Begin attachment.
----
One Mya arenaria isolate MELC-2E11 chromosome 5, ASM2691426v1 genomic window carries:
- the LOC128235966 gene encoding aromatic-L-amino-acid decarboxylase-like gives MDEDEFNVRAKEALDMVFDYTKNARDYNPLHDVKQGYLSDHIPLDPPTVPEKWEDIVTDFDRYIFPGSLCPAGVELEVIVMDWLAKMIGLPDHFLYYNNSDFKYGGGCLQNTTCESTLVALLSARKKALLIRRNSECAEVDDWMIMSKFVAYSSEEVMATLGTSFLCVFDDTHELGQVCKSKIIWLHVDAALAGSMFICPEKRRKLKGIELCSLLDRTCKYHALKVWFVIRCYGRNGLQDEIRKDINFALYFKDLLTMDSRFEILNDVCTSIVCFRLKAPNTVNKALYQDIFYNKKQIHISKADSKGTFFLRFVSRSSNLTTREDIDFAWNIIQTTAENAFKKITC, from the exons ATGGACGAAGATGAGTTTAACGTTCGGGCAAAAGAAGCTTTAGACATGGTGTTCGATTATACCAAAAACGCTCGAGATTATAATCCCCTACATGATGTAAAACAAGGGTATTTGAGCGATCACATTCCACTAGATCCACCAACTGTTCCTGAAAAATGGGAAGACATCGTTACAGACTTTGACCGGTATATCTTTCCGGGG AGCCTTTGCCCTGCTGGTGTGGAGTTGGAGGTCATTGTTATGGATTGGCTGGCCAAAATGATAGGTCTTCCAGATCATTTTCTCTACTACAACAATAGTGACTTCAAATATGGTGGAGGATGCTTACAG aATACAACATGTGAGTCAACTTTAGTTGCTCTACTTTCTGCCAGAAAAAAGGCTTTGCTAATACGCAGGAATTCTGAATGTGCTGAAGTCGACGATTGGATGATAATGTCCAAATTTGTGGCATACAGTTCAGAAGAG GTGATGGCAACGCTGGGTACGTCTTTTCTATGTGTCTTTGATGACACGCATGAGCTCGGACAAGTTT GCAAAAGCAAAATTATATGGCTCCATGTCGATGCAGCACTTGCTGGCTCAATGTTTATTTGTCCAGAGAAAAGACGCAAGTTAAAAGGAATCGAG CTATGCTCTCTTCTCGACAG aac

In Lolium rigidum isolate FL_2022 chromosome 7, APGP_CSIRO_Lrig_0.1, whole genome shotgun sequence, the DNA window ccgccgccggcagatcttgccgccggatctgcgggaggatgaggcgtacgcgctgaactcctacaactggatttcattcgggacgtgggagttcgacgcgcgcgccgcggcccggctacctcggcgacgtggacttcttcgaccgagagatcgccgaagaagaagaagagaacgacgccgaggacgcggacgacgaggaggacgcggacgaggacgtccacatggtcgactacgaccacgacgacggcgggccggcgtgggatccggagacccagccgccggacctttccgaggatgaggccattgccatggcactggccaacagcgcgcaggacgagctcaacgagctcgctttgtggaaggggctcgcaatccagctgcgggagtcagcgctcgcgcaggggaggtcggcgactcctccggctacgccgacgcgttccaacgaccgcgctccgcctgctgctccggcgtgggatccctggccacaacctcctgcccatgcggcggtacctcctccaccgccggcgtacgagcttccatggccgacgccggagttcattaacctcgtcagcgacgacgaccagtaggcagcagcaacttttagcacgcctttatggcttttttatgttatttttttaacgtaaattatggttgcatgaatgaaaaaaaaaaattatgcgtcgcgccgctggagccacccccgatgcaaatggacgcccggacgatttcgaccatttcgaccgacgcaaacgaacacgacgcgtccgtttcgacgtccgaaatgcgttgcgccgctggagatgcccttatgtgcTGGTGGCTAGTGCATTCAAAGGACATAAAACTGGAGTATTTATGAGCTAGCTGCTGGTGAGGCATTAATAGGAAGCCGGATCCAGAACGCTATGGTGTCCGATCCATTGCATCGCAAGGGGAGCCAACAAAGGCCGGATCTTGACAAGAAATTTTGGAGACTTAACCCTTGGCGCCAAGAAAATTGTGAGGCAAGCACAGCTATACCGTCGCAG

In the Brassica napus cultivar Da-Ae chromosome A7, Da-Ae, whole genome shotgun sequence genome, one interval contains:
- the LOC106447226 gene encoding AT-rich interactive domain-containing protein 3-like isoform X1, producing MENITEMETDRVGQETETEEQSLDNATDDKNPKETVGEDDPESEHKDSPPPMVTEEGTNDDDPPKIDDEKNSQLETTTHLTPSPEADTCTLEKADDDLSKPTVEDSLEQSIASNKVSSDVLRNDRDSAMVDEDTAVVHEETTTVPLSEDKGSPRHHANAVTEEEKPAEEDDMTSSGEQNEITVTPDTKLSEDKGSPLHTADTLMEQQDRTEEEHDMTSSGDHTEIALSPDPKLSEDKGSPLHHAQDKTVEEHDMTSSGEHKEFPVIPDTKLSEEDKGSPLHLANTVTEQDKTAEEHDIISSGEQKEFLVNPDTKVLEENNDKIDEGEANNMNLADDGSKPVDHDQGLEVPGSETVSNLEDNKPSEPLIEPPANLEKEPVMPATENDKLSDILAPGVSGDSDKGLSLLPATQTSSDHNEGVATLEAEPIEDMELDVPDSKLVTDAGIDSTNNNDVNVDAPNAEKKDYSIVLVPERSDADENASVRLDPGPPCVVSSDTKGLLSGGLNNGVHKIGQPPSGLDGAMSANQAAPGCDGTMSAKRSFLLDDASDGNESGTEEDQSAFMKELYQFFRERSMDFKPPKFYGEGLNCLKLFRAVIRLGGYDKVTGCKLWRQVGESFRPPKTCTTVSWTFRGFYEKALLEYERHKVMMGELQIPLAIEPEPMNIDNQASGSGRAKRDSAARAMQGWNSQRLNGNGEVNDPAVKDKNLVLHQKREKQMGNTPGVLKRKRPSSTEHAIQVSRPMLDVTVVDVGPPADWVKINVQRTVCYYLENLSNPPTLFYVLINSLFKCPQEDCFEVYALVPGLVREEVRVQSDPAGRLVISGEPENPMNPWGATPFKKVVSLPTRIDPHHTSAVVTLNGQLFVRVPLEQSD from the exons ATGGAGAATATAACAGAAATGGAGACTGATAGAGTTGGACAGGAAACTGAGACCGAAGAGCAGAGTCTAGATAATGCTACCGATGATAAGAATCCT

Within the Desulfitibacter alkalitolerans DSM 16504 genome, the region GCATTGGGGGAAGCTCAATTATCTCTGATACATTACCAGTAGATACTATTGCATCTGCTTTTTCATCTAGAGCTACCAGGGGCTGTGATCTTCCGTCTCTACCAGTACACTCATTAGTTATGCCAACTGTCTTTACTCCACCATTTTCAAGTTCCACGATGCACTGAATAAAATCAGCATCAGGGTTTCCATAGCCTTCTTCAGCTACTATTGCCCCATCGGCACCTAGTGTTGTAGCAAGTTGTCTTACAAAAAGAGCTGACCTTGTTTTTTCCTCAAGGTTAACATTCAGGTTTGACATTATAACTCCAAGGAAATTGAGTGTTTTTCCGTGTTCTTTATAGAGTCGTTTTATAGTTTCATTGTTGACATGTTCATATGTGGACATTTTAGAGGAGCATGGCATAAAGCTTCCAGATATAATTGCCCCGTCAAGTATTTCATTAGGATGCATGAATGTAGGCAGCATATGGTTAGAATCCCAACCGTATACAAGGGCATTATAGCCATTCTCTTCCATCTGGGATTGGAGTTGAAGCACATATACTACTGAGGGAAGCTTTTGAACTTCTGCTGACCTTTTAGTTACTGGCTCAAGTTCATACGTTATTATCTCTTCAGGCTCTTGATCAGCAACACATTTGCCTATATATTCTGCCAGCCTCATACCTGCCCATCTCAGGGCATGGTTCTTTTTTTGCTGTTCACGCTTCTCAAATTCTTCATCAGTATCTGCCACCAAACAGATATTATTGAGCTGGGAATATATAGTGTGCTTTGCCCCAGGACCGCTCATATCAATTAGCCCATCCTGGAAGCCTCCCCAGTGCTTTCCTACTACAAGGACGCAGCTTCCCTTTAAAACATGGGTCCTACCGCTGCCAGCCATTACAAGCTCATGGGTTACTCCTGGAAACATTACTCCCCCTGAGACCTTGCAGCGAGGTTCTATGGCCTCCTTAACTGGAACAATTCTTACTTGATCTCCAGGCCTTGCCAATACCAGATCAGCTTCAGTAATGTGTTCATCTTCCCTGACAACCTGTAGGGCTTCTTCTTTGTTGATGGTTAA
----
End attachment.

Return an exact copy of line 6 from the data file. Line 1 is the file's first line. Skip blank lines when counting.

Within the Desulfitibacter alkalitolerans DSM 16504 genome, the region GCATTGGGGGAAGCTCAATTATCTCTGATACATTACCAGTAGATACTATTGCATCTGCTTTTTCATCTAGAGCTACCAGGGGCTGTGATCTTCCGTCTCTACCAGTACACTCATTAGTTATGCCAACTGTCTTTACTCCACCATTTTCAAGTTCCACGATGCACTGAATAAAATCAGCATCAGGGTTTCCATAGCCTTCTTCAGCTACTATTGCCCCATCGGCACCTAGTGTTGTAGCAAGTTGTCTTACAAAAAGAGCTGACCTTGTTTTTTCCTCAAGGTTAACATTCAGGTTTGACATTATAACTCCAAGGAAATTGAGTGTTTTTCCGTGTTCTTTATAGAGTCGTTTTATAGTTTCATTGTTGACATGTTCATATGTGGACATTTTAGAGGAGCATGGCATAAAGCTTCCAGATATAATTGCCCCGTCAAGTATTTCATTAGGATGCATGAATGTAGGCAGCATATGGTTAGAATCCCAACCGTATACAAGGGCATTATAGCCATTCTCTTCCATCTGGGATTGGAGTTGAAGCACATATACTACTGAGGGAAGCTTTTGAACTTCTGCTGACCTTTTAGTTACTGGCTCAAGTTCATACGTTATTATCTCTTCAGGCTCTTGATCAGCAACACATTTGCCTATATATTCTGCCAGCCTCATACCTGCCCATCTCAGGGCATGGTTCTTTTTTTGCTGTTCACGCTTCTCAAATTCTTCATCAGTATCTGCCACCAAACAGATATTATTGAGCTGGGAATATATAGTGTGCTTTGCCCCAGGACCGCTCATATCAATTAGCCCATCCTGGAAGCCTCCCCAGTGCTTTCCTACTACAAGGACGCAGCTTCCCTTTAAAACATGGGTCCTACCGCTGCCAGCCATTACAAGCTCATGGGTTACTCCTGGAAACATTACTCCCCCTGAGACCTTGCAGCGAGGTTCTATGGCCTCCTTAACTGGAACAATTCTTACTTGATCTCCAGGCCTTGCCAATACCAGATCAGCTTCAGTAATGTGTTCATCTTCCCTGACAACCTGTAGGGCTTCTTCTTTGTTGATGGTTAA